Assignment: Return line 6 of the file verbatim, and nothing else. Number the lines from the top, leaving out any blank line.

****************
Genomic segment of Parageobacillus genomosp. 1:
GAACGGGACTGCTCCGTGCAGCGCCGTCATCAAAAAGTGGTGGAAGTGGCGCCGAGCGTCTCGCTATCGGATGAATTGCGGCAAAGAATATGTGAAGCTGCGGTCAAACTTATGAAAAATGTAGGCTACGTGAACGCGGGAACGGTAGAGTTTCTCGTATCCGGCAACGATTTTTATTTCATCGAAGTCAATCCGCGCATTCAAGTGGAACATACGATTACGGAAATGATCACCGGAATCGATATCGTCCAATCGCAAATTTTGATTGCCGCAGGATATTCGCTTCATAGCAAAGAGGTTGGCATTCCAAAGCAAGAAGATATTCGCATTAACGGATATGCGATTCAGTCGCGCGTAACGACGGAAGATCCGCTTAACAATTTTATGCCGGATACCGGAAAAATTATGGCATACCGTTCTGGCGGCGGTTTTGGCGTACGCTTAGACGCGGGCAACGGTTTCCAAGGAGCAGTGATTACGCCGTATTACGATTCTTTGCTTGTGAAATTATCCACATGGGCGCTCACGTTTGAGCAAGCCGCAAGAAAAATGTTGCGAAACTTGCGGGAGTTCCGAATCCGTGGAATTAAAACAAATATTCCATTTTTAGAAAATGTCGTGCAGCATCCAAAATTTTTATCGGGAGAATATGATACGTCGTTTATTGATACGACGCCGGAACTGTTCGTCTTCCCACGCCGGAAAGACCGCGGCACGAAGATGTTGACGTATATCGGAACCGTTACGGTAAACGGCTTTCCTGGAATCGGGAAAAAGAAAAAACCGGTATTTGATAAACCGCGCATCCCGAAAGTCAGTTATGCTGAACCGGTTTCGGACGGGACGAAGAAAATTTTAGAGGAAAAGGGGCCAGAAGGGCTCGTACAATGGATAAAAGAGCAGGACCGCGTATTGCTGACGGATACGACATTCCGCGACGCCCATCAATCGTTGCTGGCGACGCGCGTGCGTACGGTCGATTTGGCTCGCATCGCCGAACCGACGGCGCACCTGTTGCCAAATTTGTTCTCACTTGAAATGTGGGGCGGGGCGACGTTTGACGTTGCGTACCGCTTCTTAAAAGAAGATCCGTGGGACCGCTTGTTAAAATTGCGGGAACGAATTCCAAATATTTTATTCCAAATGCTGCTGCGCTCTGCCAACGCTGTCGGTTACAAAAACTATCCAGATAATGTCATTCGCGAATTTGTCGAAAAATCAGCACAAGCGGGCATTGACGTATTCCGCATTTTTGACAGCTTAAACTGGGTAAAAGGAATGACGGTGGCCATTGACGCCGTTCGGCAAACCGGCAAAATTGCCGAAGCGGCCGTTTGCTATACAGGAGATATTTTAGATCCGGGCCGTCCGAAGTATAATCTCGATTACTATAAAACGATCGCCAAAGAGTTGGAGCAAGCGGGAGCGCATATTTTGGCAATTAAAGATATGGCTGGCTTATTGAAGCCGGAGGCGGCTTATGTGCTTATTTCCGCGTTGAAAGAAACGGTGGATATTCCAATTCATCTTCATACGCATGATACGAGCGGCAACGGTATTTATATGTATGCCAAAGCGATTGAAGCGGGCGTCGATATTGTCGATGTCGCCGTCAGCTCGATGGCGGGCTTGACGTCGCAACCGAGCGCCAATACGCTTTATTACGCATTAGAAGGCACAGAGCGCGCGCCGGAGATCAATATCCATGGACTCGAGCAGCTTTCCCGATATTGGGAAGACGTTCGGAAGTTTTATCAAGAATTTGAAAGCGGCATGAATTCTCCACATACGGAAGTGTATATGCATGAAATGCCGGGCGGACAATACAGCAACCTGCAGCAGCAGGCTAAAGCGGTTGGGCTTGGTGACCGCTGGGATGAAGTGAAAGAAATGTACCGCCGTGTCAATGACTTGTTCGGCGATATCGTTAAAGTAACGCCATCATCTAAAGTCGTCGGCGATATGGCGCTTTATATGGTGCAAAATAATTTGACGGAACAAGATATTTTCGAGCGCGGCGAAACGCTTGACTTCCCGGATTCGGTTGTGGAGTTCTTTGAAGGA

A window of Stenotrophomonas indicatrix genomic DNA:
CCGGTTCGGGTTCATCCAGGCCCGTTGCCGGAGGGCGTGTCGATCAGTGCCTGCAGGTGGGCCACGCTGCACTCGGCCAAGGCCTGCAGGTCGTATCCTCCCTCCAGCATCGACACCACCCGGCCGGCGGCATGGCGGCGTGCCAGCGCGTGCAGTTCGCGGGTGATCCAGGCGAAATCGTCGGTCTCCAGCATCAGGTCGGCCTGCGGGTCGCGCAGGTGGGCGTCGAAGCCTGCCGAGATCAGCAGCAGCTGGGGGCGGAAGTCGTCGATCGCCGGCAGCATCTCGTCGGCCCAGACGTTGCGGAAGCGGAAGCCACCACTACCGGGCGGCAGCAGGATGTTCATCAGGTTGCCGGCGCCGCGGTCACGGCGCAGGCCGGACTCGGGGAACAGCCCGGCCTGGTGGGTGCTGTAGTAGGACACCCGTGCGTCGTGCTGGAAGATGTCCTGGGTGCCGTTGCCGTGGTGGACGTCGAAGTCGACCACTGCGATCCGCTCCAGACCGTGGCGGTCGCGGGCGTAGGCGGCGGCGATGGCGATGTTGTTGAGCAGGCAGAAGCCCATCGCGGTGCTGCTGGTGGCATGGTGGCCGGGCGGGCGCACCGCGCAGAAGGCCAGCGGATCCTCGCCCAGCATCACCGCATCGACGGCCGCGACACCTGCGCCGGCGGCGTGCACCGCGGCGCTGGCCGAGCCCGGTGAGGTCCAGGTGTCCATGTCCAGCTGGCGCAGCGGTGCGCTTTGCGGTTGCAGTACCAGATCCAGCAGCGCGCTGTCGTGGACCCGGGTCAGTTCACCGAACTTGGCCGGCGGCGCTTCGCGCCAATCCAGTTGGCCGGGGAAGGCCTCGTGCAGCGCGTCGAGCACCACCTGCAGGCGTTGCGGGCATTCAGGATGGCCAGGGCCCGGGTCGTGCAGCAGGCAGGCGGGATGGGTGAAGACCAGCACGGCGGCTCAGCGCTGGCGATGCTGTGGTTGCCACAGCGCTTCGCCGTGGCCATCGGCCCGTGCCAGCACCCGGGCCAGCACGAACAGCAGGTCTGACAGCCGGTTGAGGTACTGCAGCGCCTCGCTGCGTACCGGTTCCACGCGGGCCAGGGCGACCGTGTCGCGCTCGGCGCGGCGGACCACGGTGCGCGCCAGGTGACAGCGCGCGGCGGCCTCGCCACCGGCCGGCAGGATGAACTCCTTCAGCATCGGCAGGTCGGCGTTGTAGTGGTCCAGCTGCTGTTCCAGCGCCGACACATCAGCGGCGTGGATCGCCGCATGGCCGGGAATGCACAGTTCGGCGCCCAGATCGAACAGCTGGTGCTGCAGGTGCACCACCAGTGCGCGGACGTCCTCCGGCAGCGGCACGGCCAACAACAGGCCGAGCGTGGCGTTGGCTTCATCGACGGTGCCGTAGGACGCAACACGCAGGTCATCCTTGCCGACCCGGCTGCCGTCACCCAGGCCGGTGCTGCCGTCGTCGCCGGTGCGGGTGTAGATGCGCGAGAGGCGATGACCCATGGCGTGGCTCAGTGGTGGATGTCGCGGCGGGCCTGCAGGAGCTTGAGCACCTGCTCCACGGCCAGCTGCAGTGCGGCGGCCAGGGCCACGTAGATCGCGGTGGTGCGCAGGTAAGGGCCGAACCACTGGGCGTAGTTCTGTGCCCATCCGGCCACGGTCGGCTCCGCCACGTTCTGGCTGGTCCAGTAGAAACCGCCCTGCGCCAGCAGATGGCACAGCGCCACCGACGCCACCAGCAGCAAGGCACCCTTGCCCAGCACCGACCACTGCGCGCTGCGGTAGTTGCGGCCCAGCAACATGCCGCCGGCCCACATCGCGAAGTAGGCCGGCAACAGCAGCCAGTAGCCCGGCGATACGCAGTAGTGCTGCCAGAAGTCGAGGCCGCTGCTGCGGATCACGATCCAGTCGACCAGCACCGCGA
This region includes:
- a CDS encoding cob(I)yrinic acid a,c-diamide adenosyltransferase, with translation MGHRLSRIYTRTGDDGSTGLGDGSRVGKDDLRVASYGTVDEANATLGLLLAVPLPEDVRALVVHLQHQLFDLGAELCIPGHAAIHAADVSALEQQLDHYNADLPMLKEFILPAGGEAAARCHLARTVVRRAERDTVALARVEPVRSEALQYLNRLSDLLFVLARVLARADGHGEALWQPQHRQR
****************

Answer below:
- a CDS encoding cob(I)yrinic acid a,c-diamide adenosyltransferase, with translation MGHRLSRIYTRTGDDGSTGLGDGSRVGKDDLRVASYGTVDEANATLGLLLAVPLPEDVRALVVHLQHQLFDLGAELCIPGHAAIHAADVSALEQQLDHYNADLPMLKEFILPAGGEAAARCHLARTVVRRAERDTVALARVEPVRSEALQYLNRLSDLLFVLARVLARADGHGEALWQPQHRQR